Coney Street may lose another shop as Poundworld becomes Britain’s latest retail casualty.
The budget store chain has called in administrators, putting 5,100 jobs at risk.
It is poised to appoint Deloitte to handle an administration after last-ditch rescue talks with R Capital broke down over the weekend.
Poundworld, which is owned by TPG Capital, has around 350 stores. Its possible collapse comes after both Toys R Us and Maplin fell into administration earlier this year.
It is understood that TPG and Poundworld’s management rejected offers to buy the business out of a pre-pack administration, and were hoping to sell it as a solvent business.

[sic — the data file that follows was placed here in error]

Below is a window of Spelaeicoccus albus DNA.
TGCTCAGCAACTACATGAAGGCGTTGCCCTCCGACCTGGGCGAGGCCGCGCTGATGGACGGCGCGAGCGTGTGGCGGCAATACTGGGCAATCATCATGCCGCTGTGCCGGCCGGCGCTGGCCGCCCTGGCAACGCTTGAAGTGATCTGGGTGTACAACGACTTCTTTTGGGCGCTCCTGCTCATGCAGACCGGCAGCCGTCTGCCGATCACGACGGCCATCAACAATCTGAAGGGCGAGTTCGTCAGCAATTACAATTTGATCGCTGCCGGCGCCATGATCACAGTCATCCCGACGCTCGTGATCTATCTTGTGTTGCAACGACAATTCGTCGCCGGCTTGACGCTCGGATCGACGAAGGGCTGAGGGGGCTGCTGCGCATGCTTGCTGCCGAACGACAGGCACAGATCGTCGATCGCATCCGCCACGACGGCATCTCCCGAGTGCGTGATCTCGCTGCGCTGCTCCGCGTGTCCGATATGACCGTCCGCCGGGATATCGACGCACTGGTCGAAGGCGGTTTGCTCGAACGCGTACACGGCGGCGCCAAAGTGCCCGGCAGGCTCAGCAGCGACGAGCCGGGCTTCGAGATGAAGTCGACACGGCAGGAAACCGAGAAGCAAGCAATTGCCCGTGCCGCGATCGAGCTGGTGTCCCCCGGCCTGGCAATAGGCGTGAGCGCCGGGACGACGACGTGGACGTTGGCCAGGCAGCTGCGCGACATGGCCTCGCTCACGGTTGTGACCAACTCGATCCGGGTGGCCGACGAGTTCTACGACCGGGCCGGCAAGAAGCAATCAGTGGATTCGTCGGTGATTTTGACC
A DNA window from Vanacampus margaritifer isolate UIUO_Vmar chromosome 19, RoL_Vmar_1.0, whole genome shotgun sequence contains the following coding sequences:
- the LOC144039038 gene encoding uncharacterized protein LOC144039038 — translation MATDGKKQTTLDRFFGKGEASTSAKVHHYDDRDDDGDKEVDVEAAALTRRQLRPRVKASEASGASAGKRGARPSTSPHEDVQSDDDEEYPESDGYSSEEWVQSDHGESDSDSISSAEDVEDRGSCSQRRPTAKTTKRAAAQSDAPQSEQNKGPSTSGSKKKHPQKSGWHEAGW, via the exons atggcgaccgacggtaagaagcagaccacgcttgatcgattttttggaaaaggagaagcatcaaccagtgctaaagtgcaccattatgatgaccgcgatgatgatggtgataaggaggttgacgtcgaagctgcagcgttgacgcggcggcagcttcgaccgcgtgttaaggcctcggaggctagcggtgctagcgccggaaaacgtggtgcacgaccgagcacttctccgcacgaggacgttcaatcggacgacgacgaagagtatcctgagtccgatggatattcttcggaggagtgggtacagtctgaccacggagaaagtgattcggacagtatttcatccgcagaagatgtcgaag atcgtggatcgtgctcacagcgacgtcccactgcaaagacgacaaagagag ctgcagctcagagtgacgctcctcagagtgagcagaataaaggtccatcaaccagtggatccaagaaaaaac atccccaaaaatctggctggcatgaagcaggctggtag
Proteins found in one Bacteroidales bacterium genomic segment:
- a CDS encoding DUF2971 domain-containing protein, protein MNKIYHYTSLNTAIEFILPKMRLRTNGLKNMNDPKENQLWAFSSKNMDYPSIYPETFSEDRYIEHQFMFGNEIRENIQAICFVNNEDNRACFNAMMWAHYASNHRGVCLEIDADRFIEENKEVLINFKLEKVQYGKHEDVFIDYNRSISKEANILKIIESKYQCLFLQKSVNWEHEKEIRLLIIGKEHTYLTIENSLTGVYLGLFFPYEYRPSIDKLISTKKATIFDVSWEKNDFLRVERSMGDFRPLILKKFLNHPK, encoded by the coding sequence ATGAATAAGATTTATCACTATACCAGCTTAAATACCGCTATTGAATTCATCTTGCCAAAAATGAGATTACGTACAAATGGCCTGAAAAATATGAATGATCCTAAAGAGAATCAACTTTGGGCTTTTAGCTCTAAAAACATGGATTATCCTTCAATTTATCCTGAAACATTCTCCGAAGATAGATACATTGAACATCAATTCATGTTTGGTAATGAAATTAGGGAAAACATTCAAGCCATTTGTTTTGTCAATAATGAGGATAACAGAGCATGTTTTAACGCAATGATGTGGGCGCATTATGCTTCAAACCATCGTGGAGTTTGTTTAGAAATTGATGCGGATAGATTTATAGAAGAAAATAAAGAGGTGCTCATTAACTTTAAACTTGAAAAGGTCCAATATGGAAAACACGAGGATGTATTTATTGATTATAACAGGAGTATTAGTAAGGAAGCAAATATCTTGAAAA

Other parties named as possible buyers were turnaround specialist Alteri Investors and Poundworld’s founder Chris Edwards.
But a deal could not be struck.
Poundworld’s losses widened in 2016-17 to £17.1 million, from £5.4 million of losses the year before.
The retailer’s move would come just days after House of Fraser detailed its plans to shut 31 stores, affecting around 6,000 jobs.
House of Fraser is seeking landlord approval for the restructuring plan, which is a form of insolvency known as a Company Voluntary Agreement (CVA).
A raft of CVAs have been struck in recent months as retailers struggle amid surging costs, rising business rates, competition from online rivals and a slowdown in consumer spending.
Other retailers undertaking CVAs in a bid to keep trading include New Look, Mothercare and Carpetright.
Restaurant businesses have also been seeking to cut their costs with store closure programmes, with Carluccio’s, Byron and Prezzo all pushing through CVAs this year.